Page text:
MIDI, on the other hand, has grown into a wide-ranging means of communicating a great deal and a great variety of information. Though it started as a relatively simple proposition from Sequential's Dave Smith for a Universal Synthesiser Interface (USI), the collective knowledge of many American and Japanese engineers has transformed MIDI into a flexible, powerful tool.

MIDI Messages



SO NOW THE question is, what exactly is this "wide-ranging" information that MIDI data consists of? Well, as mentioned above, MIDI data is divided into different types of messages - all of which are sent from the instrument's microprocessor through the MIDI cables as a "stream" of information. The two basic types are Channel messages and System messages, and these are further broken down into five categories: Channel messages can be either "Voice" messages or "Mode" messages, while System messages are referred to as "System Common", "System Real Time", or "System Exclusive". Each of these serves a different purpose, and each allows various components of a connected MIDI system to communicate with one another.

But before I start going into the dirty details, I need to explain what this Channel and System rubbish means. MIDI data serves two purposes: one is to provide specific information to specific machines within a system, the other is to provide general information for the entire system. Channel and System messages, respectively - surprise, surprise - perform these functions.

Channels are necessary, in case you're wondering, because most systems have several things going on at once, and if you've got different units performing these different functions, you need to send them different messages. When I start explaining specific MIDI applications, the usefulness of these channels will become obvious. Trust me.

So now, you ask, how does MIDI separate the two? Magic? Well, not really. What actually happens is that Channel messages are assigned to one of the 16 specific channels that are included in MIDI, while System messages are not assigned to any channel at all. As a result, up to 16 independent "conversations" involving Channel messages but only one using System messages can occur at the same time. Amazingly enough, all of this information can be sent over a single MIDI cable.

To give you a better idea of how this works, I'll use the traditional analogy of a television that everyone else uses. Just as a TV receives all the channels that are broadcast but only displays the one you've selected, so all the MIDI devices connected into a system receive every Channel message that is sent over a MIDI cable, but only respond to the ones on the MIDI channel they've been set to (as long as the instrument is operating in the proper mode, which I'll explain shortly).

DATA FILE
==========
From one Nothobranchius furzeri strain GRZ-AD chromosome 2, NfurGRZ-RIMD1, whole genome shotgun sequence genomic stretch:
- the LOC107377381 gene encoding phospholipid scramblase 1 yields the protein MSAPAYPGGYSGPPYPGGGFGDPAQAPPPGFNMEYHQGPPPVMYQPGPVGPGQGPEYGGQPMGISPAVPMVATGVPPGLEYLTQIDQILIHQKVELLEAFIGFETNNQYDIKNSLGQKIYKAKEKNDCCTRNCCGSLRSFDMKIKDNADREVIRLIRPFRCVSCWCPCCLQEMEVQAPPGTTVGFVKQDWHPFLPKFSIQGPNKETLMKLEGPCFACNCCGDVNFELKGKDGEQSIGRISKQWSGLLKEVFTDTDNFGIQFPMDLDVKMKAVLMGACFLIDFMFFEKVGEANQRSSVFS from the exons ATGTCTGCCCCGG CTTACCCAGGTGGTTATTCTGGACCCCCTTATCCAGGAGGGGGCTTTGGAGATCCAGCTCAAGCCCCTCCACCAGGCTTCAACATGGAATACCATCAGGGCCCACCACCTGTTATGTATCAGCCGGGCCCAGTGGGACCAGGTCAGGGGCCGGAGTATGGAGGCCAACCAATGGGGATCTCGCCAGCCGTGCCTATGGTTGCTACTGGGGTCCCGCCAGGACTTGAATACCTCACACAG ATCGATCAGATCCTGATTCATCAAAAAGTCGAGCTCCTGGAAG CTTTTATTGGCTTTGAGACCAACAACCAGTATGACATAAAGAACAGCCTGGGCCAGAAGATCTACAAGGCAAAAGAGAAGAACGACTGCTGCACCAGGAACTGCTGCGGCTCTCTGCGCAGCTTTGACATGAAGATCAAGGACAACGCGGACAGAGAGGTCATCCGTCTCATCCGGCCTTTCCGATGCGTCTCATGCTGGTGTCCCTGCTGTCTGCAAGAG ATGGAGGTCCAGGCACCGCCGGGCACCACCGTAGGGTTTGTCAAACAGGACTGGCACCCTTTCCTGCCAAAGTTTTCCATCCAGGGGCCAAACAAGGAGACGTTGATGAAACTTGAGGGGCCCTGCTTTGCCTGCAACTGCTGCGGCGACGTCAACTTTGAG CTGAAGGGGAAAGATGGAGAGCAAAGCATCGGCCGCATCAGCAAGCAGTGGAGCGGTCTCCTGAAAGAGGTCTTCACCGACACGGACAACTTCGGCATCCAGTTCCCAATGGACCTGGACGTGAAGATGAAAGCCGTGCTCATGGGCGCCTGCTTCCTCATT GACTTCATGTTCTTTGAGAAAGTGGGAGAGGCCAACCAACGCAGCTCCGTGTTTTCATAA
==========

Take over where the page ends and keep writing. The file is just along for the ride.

If you've got one of those fancy new TVs that can display more than one channel at a time, MIDI has an equivalent too; some synths can respond to more than one channel at a time, though we'll worry about them later. System messages can be thought of as Party Political Broadcasts; they're always on every channel, no matter what you try to do about them.



"Each of the five MIDI messages serves a different purpose, and allows various components of a system to communicate with one another.


Now back to the details. Most Channel messages actually consist of Voice data, which describe the notes or voices being played. These descriptions are not of the particular patches used, but instead what notes are being played, how hard they're played (velocity), whether or not they've been affected by pitch-bend or the mod wheel, and so on. Channel Mode messages, on the other hand, instruct the connected instruments to operate in one of four possible MIDI Modes, and these modes determine how the instrument will respond to the Voice messages. Remember that last statement, because this mode business can get confusing.

Not all instruments can operate in all Modes, however; again, it depends on the MIDI implementation of the particular instrument. If an instrument receives a Mode message that it can't respond to - or, for that matter, any MIDI message that relates to a function it does not have - it will simply ignore it.